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The Longleaf Pine Ecosystem

Ecology, Silviculture, and Restoration

  • Shibu Jose
  • Eric J. Jokela
  • Deborah L. Miller

Part of the Springer Series on Environmental Management book series (SSEM)

Table of contents

  1. Front Matter
    Pages I-XII
  2. Introduction

    1. Front Matter
      Pages I-XII
    2. Shibu Jose, Eric J. Jokela, Deborah L. Miller
      Pages 3-8
  3. Ecology

    1. Front Matter
      Pages I-XII
    2. Dale G. Brockway, Kenneth W. Outcalt, William D. Boyer
      Pages 95-133
  4. Silviculture

    1. Front Matter
      Pages I-XII
    2. James M. Guldin
      Pages 217-249
    3. John S. Kush, J. C. G. Goelz, Richard A. Williams, Douglas R. Carter, Peter E. Linehan
      Pages 251-267
  5. Restoration

    1. Front Matter
      Pages I-XII
    2. Rhett Johnson, Dean Gjerstad
      Pages 271-295
    3. Joan L. Walker, Andrea M. Silletti
      Pages 297-333
    4. Ralph Costa, Roy S. DeLotelle
      Pages 335-376
    5. Thomas S. Hoctor, Reed F. Noss, Larry D. Harris, K. A. Whitney
      Pages 377-402
    6. Janaki R. R. Alavalapati, G. Andrew Stainback, Jagannadha R. Matta
      Pages 403-412
    7. Vernon Compton, J. Bachant Brown, M. Hicks, P. Penniman
      Pages 413-429
  6. Back Matter
    Pages 431-438

About this book

Introduction

The longleaf pine ecosystem, once one of the most extensive ecosystems in North America, is now among the most threatened. Over the past few centuries, land clearing, logging, fire suppression, and the encroachment of more aggressive plants have led to an overwhelming decrease in the ecosystem’s size, to approximately 2.2% of its original coverage. Despite this devastation, the range of the longleaf still extends from Virginia to Texas. Through the combined efforts of organizations such as the USDA Forest Service, the Longleaf Alliance, and the Nature Conservancy, extensive programs to conserve, restore, and manage the ecosystem are currently underway.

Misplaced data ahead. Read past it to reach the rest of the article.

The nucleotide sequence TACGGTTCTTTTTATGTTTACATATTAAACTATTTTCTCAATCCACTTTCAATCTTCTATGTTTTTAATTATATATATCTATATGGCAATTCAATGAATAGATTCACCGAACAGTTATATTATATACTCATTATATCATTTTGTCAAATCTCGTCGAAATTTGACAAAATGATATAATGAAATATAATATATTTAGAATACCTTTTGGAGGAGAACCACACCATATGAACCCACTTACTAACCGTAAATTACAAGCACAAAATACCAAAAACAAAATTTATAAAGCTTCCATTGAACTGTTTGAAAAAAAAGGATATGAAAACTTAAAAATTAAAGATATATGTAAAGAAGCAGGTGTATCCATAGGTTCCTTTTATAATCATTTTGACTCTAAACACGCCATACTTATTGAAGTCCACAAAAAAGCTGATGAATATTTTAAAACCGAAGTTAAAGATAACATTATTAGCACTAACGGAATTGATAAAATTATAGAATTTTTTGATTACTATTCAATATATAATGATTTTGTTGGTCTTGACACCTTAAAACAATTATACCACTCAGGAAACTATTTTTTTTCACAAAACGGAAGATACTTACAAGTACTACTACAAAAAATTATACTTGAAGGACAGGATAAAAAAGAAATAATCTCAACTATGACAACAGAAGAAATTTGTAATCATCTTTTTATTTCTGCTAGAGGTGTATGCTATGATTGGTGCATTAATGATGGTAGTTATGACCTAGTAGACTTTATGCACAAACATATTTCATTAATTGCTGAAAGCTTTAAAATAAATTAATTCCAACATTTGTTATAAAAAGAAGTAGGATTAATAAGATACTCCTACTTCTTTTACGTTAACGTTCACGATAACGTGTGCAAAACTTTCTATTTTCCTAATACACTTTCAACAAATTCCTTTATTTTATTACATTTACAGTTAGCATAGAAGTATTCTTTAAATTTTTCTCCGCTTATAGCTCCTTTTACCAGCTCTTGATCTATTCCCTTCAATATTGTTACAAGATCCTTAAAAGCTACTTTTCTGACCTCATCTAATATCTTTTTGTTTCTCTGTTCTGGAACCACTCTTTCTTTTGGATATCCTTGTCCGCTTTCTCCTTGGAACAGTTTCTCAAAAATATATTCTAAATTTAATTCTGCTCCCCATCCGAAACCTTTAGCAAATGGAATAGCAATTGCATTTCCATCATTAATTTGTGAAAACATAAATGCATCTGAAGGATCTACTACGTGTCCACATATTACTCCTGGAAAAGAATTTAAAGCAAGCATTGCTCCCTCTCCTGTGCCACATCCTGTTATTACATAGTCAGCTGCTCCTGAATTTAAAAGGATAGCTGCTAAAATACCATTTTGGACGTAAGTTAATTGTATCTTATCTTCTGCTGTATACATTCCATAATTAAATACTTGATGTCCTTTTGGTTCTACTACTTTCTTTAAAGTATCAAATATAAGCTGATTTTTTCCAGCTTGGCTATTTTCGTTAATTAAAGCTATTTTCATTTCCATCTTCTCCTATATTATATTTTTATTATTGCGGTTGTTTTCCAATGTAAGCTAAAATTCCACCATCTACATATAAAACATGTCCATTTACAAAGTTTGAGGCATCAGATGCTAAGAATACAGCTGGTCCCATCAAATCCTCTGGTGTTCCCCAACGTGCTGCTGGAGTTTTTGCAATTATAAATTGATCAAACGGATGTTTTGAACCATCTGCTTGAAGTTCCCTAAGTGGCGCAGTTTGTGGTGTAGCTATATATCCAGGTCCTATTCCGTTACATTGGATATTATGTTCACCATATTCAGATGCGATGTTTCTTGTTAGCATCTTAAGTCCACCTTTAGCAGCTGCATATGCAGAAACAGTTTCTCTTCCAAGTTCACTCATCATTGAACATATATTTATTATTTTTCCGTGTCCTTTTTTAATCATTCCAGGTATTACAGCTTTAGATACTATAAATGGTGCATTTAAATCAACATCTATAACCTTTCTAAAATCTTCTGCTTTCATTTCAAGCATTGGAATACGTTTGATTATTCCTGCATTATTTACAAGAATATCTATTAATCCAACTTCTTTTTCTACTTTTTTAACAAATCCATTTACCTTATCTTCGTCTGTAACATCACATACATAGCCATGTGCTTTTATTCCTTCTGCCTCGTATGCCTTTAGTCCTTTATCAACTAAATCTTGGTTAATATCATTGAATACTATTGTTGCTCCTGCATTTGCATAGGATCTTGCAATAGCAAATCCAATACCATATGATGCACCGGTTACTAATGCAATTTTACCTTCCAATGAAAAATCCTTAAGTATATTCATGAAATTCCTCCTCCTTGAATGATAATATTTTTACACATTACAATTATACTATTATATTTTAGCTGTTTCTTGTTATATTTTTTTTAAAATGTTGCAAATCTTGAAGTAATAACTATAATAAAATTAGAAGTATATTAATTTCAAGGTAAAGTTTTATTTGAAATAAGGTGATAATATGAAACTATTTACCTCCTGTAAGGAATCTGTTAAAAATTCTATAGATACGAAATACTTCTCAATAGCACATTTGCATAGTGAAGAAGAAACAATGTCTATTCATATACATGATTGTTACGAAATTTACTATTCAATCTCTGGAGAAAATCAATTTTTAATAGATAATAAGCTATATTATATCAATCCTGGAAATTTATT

The longleaf pine ecosystem is valued not only for its aesthetic appeal, but also for its outstanding biodiversity, habitat value, and for the quality of the longleaf pine lumber. It has a natural resistance to fire and insects, and supports more than thirty threatened or endangered plant and animal species, including the red-cockaded woodpecker and the gopher tortoise.

The Longleaf Pine Ecosystem unites a wealth of current information on the ecology, silviculture, and restoration of this ecosystem. The book also includes a discussion of the significant historical, social, and political aspects of ecosystem management, making it a valuable resource for students, land managers, ecologists, private landowners, government agencies, consultants, and the forest products industry.

About the Editors:

Dr. Shibu Jose is Associate Professor of Forest Ecology and Dr. Eric J. Jokela is Professor of Silviculture at the School of Forest Resources and Conservation at the University of Florida in Gainesville. Dr. Deborah L. Miller is Associate Professor of Wildlife Ecology in the Department of Wildlife Ecology and Conservation at the University of Florida in Milton.

Keywords

Silviculture biodiversity classification ecology ecosystem fauna forest forest ecology growth insects logging organization plant plants regeneration

Editors and affiliations

  • Shibu Jose
    • 1
  • Eric J. Jokela
    • 2
  • Deborah L. Miller
    • 3
  1. 1.School of Forest Resources and ConservationUniversity of FloridaGainesvilleUSA
  2. 2.School of Forest Resources and ConservationUniversity of FloridaGainesvilleUSA
  3. 3.Department of Wildlife Ecology and ConservationUniversity of FloridaMiltonUSA

Bibliographic information

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